Generally speaking, it is ill-advised to attack a pickleball that sits below the top of the pickleball net. This is because you would be forced to hit the pickleball on an upward trajectory to get the pickleball up and over the net (or otherwise risk hitting the pickleball straight into the net). By hitting up on the pickleball, you have a tendency to either hit the pickleball out of bounds, or allow your opponents to go on the offensive and hit the pickleball down at your feet.
With that being said, as you advance your pickleball skill level, there may be times when it is a good pickleball strategy to attack a ball that would otherwise appear to be “unattackable” (i.e. below the top of the net). This article will discuss when those circumstances arise, as well as 3 tips to maximize your success in attacking an unattackable ball on the pickleball court.
When to Attack an Unattackable Ball on the Pickleball Court
Again, generally speaking, it can be risky to attack a pickleball that sits below the top of the net. However, as you improve your control and skill on the pickleball court, you can attack what seems to be an unattackable ball in order to surprise your opponents and keep your opponents off-balance, which will help you win more points on the pickleball court.
Consider attacking an unattackable ball on the pickleball court when you satisfy each of the four characteristics below:
- You are balanced and in position on the pickleball court.
- Your opponents do not like pace and/or your and your partner’s hands are faster than your opponents’ hands.
- The pickleball may be below the net, but it is not overly low to the ground.
- You can disguise your attack in order to keep your opponents off-balance.
If you find yourself in a circumstance with these four characteristics, then consider attacking an unattackable pickleball. If you are missing any of these characteristics (i.e., you are off-balance, reaching, and/or moving too much, your opponents are better in hands battles at the pickleball net, the pickleball is just above the ground, and/or you are using this technique too frequently, so your opponents have adjusted and are ready for the counterattack), then avoid attacking the pickleball below the net.
3 Tips When Attacking an Unattackable Ball on the Pickleball Court
If you are in a position to attack an unattackable pickleball that sits below the top of the net, then use these 3 tips to maximize your success:
- Use top spin and reduce the speed of your attack. Top spin on the pickleball helps to keep attacks low (even if you are attacking a pickleball below the net). Top spin is rotation on the pickleball that travels away from you as the striker, from 6 o’clock to 12 o’clock. This top spin helps manipulate the pickleball up and over the pickleball net, but then cause the pickleball to quickly travel downward toward the court surface due to the spin. This can be difficult to do and requires some practice (but may be getting easier with the recent paddle developments (e.g., carbon surface that provides extra grit to help impart spin on the pickleball)).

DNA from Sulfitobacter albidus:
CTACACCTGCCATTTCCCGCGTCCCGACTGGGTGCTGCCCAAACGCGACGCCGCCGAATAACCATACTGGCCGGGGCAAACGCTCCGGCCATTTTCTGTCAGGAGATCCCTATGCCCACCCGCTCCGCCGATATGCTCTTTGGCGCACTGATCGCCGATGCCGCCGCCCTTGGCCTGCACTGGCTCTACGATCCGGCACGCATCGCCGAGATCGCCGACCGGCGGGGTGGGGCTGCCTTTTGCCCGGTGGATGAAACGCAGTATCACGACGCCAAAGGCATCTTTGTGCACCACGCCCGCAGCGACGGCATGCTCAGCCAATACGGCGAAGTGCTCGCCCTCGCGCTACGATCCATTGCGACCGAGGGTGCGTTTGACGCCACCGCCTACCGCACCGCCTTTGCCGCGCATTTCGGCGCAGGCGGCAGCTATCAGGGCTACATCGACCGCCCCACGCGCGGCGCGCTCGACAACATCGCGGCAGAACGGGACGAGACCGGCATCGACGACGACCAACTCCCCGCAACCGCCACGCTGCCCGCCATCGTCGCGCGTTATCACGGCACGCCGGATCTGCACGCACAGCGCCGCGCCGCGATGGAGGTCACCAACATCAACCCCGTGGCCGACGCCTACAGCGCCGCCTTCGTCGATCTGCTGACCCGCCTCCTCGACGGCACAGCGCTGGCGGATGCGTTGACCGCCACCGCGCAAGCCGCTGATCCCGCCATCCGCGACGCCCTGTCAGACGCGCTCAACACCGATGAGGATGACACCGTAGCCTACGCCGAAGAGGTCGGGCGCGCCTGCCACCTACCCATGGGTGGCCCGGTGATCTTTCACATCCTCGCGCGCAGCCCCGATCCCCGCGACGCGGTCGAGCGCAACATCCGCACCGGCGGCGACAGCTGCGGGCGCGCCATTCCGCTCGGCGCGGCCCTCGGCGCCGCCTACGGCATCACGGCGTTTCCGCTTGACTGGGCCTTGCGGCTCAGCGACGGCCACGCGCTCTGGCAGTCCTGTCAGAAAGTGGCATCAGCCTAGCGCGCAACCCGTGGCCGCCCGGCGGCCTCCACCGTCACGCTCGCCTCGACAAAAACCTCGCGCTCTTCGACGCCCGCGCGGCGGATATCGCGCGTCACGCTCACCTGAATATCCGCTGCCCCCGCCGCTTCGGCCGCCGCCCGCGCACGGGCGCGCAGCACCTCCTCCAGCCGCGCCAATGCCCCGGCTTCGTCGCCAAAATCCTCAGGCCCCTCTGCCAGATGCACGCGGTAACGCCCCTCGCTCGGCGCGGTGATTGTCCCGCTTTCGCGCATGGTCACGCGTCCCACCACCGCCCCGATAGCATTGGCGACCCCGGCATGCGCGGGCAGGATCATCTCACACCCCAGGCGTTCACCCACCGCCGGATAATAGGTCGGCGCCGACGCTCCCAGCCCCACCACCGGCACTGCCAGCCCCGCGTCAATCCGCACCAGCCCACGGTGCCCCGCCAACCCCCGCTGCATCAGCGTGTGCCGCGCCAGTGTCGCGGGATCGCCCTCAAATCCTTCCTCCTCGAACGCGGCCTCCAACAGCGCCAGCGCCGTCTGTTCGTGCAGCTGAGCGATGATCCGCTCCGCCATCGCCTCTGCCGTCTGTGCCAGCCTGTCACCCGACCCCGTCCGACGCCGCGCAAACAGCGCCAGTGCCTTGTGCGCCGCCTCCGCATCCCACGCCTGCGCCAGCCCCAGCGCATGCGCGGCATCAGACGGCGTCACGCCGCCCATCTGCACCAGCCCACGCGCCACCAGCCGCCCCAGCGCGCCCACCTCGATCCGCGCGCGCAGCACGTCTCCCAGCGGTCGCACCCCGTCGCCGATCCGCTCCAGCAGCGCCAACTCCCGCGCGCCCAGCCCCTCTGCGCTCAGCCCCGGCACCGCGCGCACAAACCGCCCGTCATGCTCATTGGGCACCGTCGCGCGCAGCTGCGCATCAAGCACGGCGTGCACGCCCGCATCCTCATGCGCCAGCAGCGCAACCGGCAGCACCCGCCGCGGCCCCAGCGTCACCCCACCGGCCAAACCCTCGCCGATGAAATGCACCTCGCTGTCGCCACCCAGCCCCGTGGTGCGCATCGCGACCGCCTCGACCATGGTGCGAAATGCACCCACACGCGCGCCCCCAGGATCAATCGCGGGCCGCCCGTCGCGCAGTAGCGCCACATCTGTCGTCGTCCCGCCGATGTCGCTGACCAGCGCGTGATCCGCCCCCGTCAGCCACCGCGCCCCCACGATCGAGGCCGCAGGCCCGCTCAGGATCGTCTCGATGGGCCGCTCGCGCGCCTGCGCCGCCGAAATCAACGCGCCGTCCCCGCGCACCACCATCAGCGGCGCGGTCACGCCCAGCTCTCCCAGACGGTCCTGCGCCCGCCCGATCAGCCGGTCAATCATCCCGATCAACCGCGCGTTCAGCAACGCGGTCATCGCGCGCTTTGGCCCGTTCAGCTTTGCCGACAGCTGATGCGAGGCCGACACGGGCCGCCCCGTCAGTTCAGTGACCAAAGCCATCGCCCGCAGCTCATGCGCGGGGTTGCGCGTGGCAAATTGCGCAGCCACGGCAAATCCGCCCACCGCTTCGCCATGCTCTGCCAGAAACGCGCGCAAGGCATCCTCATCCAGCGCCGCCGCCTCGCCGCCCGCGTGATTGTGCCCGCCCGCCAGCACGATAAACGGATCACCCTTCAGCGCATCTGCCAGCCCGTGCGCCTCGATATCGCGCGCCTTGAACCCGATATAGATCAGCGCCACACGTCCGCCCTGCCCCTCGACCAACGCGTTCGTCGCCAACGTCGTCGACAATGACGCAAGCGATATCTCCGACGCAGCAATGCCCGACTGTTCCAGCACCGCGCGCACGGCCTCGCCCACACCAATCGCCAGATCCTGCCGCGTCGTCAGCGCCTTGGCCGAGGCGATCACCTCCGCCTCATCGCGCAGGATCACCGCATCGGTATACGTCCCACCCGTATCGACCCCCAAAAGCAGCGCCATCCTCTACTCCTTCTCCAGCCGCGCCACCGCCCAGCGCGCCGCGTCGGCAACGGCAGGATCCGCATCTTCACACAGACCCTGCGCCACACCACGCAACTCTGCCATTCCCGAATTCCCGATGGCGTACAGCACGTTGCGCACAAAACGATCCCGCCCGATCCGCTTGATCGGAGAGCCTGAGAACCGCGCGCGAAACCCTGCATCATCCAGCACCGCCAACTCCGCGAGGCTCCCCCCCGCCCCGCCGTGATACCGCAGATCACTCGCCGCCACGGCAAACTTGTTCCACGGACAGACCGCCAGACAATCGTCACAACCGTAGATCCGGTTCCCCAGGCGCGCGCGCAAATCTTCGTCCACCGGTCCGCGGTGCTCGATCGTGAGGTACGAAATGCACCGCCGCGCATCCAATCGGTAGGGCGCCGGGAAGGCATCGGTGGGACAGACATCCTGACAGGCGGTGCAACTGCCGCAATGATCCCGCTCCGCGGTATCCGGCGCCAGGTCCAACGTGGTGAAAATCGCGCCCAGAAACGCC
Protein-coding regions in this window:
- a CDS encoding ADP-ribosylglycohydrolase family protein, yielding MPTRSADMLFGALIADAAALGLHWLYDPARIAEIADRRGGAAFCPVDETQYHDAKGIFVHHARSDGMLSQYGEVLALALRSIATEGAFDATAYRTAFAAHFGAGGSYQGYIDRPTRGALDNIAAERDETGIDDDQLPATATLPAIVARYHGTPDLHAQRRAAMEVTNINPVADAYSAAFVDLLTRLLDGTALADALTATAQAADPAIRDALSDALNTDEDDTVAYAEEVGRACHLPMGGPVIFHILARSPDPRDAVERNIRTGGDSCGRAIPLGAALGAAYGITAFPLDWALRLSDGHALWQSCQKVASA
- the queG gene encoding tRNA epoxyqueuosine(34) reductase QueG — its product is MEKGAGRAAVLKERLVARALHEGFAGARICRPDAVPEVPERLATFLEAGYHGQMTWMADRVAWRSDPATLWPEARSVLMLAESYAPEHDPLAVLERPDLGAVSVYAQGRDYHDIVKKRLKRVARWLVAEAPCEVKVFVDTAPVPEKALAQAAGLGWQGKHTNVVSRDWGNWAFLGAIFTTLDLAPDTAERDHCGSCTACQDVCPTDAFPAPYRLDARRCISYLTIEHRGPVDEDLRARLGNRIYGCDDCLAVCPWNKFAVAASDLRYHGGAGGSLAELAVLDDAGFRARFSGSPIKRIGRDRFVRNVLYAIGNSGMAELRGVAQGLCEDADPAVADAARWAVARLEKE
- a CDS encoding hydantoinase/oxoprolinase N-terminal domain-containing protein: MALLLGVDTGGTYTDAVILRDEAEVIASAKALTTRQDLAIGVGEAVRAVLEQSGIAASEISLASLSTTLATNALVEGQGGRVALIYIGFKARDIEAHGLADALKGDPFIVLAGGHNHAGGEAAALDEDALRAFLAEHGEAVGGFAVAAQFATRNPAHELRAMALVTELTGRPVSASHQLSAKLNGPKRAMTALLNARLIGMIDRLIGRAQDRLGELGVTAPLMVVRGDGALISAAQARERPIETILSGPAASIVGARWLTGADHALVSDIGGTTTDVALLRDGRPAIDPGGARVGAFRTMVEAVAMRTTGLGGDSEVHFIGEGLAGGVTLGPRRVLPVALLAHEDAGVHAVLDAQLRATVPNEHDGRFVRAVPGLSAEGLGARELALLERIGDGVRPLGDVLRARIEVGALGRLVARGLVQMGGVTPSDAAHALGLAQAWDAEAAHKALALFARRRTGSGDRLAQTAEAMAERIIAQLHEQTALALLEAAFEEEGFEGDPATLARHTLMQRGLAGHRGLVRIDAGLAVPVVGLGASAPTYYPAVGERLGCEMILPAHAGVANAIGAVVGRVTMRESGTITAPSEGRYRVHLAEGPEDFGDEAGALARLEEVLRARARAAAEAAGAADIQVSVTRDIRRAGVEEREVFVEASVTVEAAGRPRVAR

However, when attacking below the net with top spin, it is important to take a little pace off of your shot. Too much pace will not allow you to manipulate the pickleball with top spin. As a result, take speed off of your shot and only use about 70% of your power. This will give you more control over your attack.
- Hit to a target—notably, the “chicken wing” area. Continuing from tip #1, placement is more important than power. So, take speed off of your shot and aim for specific targets to maximize the success of your attack. One of these common targets is the paddle-side hip and shoulder of your opponent—also known as the “chicken wing” spot. These are key targets, as these spots are the transition point between a forehand shot and a backhand shot, which makes it difficult for players to react quick enough to defend a speed up. So, hit your off-speed speed up at these targets, and put your opponents in an uncomfortable “chicken wing” position.
- Be ready for the next shot. When attacking an unattackable pickleball, your attack is not intended to be a winning shot. Rather, your attack is intended to set up a winning shot—for instance, the attack at your opponents is intended to induce a pop up, so you or your partner can then hit a put away shot. Again, your goal is for your attack to set you and your partner up for a winner—in other words, your attack is a “1-2 punch.” So, be ready for that next shot.
Sometimes, attacking the unattackable pickleball may not work. Your opponents may be able to reset the pickleball (in which case, you may need to start the process to set up an attack all over again—waiting for the right moment). Your opponents may be able to counterattack your shot and put you and your partner on the defensive. You may be overly aggressive and attacking shots that do not meet the four characteristics above. If that is the case, re-evaluate your strategy and see if you need to make any changes. But, just because you lose one point does not mean it is a bad strategy. Rather, evaluate the percentage of rallies you are winning and losing with this strategy. If you are winning rallies more than you are losing, stick with it (as you will likely win the game, since you are winning the majority of rallies). But, always look for cues and clues of areas to improve your odds and maximize your success even further.
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